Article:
Many agents will tell you your house will sell for a higher price than other agents can facilitate as a means of securing the listing agreement. Then when showings and offers fail to materialize, they will pressure you to reduce your asking price to attract a buyer. Agents know that they must be the listing agent when the house sells to get paid for selling the house. The first step is to secure the listing, so sometimes they’ll tell you what you want to hear and hope that you soften your position based on results.
While this might sound jarring to some, I would argue that the agents don’t actually sell homes, they market homes. Houses sell houses. Buyers either connect with a house or they don’t. The agent’s role in the process is to market the home and represent you in the transaction. Buying a house is an emotional process justified by logic. If a buyer does not have an emotional connection to the house, then it is hard for them to justify buying it and an agent is not going to "sell" them into buying it. If a buyer loves a house, they will find ways to justify buying it and even pay much more to get it. As a result, the agent’s role is to market a house to drive as much traffic through the front door as possible.
The same argument could be made about Open Houses – these are actually staged to generate buyer and seller leads for the agent. Statistics show that only 4% of buyers come from hosting an open house. However, almost every agent holds an open house. Why? Because the main benefit is not to sell the house, but to sell the agent and to create opportunities for the agent to meet potential buyers and sellers.
The marketing of each home should be viewed in a silo and tailored accordingly. For example, a ‘horse zoned’ property marketed specifically to buyers looking for horse zoned properties will naturally yield better results than a horse zoned property advertised to a broad community of buyers that have no interest in horses.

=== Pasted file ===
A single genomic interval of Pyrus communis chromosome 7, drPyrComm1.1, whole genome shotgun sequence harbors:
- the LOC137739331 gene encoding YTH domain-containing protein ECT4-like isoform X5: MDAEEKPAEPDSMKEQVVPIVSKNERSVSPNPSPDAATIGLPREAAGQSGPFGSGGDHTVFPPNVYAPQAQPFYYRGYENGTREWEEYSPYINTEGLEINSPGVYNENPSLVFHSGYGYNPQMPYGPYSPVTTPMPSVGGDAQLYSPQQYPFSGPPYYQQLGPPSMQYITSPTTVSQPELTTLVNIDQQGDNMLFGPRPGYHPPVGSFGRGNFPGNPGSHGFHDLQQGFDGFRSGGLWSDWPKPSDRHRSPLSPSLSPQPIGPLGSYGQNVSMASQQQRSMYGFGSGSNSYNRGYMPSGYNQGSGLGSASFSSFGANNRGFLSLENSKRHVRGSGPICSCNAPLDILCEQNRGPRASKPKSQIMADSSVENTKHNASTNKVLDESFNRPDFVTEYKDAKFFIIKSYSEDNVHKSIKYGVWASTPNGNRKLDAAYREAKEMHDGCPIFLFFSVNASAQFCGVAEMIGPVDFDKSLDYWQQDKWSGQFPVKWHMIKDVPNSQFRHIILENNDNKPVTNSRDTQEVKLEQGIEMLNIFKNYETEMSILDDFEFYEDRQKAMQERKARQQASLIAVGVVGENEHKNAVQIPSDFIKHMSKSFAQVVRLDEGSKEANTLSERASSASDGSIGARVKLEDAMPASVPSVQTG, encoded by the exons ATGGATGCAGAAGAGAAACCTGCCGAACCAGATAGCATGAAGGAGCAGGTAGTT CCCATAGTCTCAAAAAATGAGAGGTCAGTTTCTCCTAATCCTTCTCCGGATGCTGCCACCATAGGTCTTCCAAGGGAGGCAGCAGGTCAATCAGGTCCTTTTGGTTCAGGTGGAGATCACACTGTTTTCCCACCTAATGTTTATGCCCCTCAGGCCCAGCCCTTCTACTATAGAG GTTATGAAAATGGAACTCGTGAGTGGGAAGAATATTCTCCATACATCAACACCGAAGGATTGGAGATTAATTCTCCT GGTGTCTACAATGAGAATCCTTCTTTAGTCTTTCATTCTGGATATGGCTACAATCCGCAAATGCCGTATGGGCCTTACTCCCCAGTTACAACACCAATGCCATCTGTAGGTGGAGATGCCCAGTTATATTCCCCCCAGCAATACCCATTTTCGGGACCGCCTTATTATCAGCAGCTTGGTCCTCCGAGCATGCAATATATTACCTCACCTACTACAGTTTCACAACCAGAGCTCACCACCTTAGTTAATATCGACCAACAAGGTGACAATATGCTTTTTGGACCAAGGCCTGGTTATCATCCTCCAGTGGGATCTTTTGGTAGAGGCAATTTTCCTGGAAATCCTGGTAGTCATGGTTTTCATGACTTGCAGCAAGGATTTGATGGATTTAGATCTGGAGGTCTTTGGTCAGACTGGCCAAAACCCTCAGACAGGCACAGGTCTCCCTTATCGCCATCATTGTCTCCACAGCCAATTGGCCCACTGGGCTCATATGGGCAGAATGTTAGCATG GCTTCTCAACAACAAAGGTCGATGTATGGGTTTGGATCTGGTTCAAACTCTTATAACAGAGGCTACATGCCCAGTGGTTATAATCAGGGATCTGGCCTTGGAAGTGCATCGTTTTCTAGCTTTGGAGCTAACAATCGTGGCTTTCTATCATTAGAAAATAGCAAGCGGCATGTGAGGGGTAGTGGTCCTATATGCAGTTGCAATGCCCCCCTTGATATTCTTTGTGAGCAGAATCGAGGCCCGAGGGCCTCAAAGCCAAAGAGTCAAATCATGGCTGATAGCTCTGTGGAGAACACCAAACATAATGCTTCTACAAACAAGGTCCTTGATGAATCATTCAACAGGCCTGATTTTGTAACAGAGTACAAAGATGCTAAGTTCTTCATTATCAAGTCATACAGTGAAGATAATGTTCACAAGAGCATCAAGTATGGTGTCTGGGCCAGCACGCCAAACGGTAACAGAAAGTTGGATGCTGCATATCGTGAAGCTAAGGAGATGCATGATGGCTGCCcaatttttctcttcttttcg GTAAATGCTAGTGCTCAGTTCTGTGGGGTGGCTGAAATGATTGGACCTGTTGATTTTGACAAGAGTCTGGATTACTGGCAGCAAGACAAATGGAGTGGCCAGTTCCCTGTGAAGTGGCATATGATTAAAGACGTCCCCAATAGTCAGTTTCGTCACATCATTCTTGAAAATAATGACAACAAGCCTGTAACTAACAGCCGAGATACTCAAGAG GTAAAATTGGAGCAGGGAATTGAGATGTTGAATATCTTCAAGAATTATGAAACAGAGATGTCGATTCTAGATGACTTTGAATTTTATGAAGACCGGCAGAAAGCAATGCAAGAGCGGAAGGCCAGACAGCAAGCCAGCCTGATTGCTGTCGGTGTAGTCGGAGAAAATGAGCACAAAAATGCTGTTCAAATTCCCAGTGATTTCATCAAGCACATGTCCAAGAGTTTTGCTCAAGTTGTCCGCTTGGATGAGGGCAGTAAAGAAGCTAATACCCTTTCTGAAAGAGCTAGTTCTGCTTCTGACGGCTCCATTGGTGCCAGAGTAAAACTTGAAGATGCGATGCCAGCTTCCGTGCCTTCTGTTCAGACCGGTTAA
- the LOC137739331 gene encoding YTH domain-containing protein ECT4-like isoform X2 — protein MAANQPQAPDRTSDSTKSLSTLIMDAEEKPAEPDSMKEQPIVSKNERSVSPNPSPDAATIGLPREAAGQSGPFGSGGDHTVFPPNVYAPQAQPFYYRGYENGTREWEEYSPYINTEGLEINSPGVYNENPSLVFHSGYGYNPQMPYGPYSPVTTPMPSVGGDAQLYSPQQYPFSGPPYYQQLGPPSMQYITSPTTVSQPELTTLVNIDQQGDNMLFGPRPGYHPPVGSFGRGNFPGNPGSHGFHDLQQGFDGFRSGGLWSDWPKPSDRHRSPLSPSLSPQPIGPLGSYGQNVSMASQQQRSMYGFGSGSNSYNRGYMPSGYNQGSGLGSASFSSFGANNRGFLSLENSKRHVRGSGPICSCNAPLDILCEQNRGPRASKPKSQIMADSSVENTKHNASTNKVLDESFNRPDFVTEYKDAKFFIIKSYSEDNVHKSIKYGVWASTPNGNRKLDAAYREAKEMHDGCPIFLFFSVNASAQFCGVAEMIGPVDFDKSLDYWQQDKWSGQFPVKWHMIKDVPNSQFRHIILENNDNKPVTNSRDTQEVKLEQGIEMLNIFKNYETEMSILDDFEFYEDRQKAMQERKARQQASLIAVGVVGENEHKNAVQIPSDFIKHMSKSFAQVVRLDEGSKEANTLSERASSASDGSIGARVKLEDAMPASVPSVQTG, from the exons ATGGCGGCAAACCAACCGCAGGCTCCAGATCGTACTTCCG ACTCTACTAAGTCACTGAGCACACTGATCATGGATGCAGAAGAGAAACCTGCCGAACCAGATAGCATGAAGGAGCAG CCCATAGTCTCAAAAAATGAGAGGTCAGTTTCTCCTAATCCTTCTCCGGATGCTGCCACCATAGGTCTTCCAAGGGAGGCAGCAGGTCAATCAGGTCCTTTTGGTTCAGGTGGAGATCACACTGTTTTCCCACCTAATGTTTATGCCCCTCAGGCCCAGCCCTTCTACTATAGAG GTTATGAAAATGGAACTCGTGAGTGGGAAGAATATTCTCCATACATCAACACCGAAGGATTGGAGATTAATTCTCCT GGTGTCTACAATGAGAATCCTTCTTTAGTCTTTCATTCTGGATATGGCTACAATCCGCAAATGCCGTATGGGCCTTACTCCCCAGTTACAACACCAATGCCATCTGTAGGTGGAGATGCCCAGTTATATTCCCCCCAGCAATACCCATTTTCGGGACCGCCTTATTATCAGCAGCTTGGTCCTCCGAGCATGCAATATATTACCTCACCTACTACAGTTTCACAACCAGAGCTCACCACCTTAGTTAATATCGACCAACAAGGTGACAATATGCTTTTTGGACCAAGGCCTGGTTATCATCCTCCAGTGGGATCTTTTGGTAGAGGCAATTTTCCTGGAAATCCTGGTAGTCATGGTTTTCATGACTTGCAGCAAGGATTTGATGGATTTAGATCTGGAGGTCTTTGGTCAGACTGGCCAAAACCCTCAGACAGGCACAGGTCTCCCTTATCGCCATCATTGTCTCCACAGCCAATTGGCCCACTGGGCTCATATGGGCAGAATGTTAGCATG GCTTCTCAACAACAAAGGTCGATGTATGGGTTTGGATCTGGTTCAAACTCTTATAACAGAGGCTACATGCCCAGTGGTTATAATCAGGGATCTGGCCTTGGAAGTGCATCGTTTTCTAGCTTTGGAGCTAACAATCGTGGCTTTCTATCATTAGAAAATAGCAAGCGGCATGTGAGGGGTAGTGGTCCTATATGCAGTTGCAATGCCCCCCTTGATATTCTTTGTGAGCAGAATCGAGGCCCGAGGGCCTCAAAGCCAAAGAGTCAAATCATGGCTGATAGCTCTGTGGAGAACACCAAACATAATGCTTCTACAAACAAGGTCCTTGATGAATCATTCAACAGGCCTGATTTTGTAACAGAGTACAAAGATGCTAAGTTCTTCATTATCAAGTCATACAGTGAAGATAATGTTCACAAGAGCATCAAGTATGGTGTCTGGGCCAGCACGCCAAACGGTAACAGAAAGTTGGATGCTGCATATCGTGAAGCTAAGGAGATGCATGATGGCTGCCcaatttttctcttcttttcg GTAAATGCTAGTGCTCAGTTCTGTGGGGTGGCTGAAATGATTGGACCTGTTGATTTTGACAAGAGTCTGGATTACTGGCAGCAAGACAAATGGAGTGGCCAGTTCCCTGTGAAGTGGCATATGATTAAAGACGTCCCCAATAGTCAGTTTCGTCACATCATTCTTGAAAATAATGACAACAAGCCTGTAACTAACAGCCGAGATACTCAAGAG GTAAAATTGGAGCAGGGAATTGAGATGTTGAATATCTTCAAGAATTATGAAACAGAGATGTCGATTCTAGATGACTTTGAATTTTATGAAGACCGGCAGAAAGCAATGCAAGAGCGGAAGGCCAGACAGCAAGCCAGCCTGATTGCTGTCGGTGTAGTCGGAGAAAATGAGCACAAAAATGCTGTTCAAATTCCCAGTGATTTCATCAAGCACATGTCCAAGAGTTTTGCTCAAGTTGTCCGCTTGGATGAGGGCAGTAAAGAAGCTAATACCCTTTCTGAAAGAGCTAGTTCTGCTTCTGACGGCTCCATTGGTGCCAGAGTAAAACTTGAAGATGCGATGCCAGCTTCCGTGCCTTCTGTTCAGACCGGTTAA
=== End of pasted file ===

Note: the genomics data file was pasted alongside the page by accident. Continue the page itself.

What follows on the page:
Speaking of mis-directed advertising, way too often, flyers simply end up in a flyer box, allowing them to become lost in a sea of miscellaneous marketing material. If the objective is to get potential buyers inside the house, then flyers outside in a flyer box defeat that purpose. Flyers outside promote the agent, flyers inside the house and available to those who tour the home, serve as vehicles to provide more information to interested parties.
Buying a house is now very much a digital process. Today, more so than ever, buyers are engaging in remote communication with agents via applications such as Zoom and FaceTime. With regards to the marketing of homes on digital platforms, professional photos, intuitively, attract higher levels of interest. The key here is quality over quantity – more photos doesn’t always yield more interest from buyers. The objective is not to sell the house over the internet, the objective is to create interest and give people motivation to go see the house in person. As a pro-tip, I would encourage sellers to change their cover photo on a weekly basis to freshen the ad to have a better chance of enticing prospective buyers.
David Bartels – one of America's Top 100 Real Estate Agents and President of Help-U-Sell Full Service Realty.